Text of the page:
A conservative elected official referred rather pointedly the other day to the world of business and commerce as "the productive sector."Naturally, I sniffed in his linguistic formulation the hand of Frank Luntz, Newt Gingrich's political language guru famous for popularizing terminology like "the death tax."Luntz or no, one implication embedded in using "productive sector" to describe business is that American democracy's two other distinctive sectors - government and the independent, nonprofit community - don't measure up to business's scale or impact.That's true if you measure a productive nation merely on the basis of economic output.By that standard, we're on par with China, not exactly the model Americans aspire to, especially with its command and control politics and absence of civil society.I confess to a strong bias in favor of the essential balancing, the necessary push, pull and compromise among various interests and institutions essential to a healthy democracy.
Yet, since "productive sector" may be a rising label for the commercial economy, what new, enlightening terms might we ascribe to the other two sectors?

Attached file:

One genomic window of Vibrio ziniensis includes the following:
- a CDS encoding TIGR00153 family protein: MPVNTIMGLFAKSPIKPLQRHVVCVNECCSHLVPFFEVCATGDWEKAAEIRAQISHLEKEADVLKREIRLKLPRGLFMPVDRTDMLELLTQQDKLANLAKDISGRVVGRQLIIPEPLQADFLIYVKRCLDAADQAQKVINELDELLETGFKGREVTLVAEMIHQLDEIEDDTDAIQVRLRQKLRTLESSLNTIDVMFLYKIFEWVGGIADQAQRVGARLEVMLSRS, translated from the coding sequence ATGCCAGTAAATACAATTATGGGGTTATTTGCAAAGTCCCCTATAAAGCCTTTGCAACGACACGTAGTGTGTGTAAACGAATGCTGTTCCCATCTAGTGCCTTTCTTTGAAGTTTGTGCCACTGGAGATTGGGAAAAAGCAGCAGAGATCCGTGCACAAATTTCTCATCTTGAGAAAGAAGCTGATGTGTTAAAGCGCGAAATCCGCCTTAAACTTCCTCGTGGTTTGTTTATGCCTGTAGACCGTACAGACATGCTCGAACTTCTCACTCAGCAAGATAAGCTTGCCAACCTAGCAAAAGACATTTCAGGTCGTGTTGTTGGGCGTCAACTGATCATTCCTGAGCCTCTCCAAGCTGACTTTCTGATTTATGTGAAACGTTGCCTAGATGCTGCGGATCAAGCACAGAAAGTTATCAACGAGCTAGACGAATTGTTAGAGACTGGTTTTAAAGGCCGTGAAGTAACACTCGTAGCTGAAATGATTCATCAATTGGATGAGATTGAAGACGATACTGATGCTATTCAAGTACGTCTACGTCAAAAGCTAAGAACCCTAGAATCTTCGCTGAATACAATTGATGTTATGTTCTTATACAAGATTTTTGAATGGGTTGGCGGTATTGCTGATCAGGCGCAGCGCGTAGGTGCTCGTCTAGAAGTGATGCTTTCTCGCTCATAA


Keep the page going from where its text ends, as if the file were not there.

We could describe the social sector or civil society more broadly as "the progressive sector." Government we might label "the protective sector."
Progress, of course, comes from many places.But democracy's ever-reliable seedbed of change lies in its vast non-economic, non-governmental reaches.Across backyard fences and in town meetings, clubs and associations, free citizens independent of workplace constraints or government regulation debate ideas, reach consensus, and organize civic, social and political action.They do these things striving for influence, competing to express their views in ways their fellow citizens might join and support.
Government has a prime duty to protect citizens - from foreign enemies, civil unrest, abusive employers, economic destitution, intellectual ignorance and other forms of poverty and social privation.Plenty of players in "the productive sector" lobby and rail against government interference in their conduct.Yet few beyond the most ideologically extreme would argue in any public forum for free enterprise absent clear laws that protect citizens and marketplaces from scoundrels, sociopaths and the rapaciously greedy.
Add up the three words - productive, progressive, protective - and you describe the essence of a robust democratic society, a place most of us hope for and would welcome as our united home.